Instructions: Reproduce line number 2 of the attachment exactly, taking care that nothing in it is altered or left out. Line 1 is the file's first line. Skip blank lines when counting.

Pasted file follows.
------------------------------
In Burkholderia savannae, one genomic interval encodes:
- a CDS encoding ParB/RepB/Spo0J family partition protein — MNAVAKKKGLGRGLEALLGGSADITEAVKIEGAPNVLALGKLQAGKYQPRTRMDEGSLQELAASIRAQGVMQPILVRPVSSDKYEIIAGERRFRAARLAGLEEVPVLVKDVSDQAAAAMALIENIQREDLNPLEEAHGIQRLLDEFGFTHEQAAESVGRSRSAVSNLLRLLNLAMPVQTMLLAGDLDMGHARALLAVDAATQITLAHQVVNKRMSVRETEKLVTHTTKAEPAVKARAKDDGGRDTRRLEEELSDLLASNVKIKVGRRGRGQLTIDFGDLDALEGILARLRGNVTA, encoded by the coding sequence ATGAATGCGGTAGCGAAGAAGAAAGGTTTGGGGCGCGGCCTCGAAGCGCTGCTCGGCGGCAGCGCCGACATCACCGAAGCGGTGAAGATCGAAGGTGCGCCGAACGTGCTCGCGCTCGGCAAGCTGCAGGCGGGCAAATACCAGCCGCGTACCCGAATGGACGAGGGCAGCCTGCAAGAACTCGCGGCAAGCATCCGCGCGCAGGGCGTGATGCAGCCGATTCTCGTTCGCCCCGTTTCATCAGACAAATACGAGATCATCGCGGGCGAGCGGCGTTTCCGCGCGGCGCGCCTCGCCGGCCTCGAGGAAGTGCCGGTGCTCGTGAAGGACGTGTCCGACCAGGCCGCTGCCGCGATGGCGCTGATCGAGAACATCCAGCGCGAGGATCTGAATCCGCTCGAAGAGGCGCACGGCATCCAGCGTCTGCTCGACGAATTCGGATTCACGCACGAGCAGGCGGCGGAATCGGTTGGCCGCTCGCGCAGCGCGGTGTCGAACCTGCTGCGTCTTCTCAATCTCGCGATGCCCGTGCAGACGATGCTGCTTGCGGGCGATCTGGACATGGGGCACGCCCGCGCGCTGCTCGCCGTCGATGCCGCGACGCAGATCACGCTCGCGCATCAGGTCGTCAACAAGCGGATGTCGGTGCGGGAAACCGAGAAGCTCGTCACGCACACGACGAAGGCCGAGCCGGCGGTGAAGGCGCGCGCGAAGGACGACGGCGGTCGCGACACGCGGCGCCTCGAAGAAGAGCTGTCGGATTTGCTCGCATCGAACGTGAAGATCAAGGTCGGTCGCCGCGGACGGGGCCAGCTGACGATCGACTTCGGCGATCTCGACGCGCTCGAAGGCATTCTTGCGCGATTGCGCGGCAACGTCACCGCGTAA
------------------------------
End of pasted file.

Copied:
- a CDS encoding ParB/RepB/Spo0J family partition protein — MNAVAKKKGLGRGLEALLGGSADITEAVKIEGAPNVLALGKLQAGKYQPRTRMDEGSLQELAASIRAQGVMQPILVRPVSSDKYEIIAGERRFRAARLAGLEEVPVLVKDVSDQAAAAMALIENIQREDLNPLEEAHGIQRLLDEFGFTHEQAAESVGRSRSAVSNLLRLLNLAMPVQTMLLAGDLDMGHARALLAVDAATQITLAHQVVNKRMSVRETEKLVTHTTKAEPAVKARAKDDGGRDTRRLEEELSDLLASNVKIKVGRRGRGQLTIDFGDLDALEGILARLRGNVTA, encoded by the coding sequence ATGAATGCGGTAGCGAAGAAGAAAGGTTTGGGGCGCGGCCTCGAAGCGCTGCTCGGCGGCAGCGCCGACATCACCGAAGCGGTGAAGATCGAAGGTGCGCCGAACGTGCTCGCGCTCGGCAAGCTGCAGGCGGGCAAATACCAGCCGCGTACCCGAATGGACGAGGGCAGCCTGCAAGAACTCGCGGCAAGCATCCGCGCGCAGGGCGTGATGCAGCCGATTCTCGTTCGCCCCGTTTCATCAGACAAATACGAGATCATCGCGGGCGAGCGGCGTTTCCGCGCGGCGCGCCTCGCCGGCCTCGAGGAAGTGCCGGTGCTCGTGAAGGACGTGTCCGACCAGGCCGCTGCCGCGATGGCGCTGATCGAGAACATCCAGCGCGAGGATCTGAATCCGCTCGAAGAGGCGCACGGCATCCAGCGTCTGCTCGACGAATTCGGATTCACGCACGAGCAGGCGGCGGAATCGGTTGGCCGCTCGCGCAGCGCGGTGTCGAACCTGCTGCGTCTTCTCAATCTCGCGATGCCCGTGCAGACGATGCTGCTTGCGGGCGATCTGGACATGGGGCACGCCCGCGCGCTGCTCGCCGTCGATGCCGCGACGCAGATCACGCTCGCGCATCAGGTCGTCAACAAGCGGATGTCGGTGCGGGAAACCGAGAAGCTCGTCACGCACACGACGAAGGCCGAGCCGGCGGTGAAGGCGCGCGCGAAGGACGACGGCGGTCGCGACACGCGGCGCCTCGAAGAAGAGCTGTCGGATTTGCTCGCATCGAACGTGAAGATCAAGGTCGGTCGCCGCGGACGGGGCCAGCTGACGATCGACTTCGGCGATCTCGACGCGCTCGAAGGCATTCTTGCGCGATTGCGCGGCAACGTCACCGCGTAA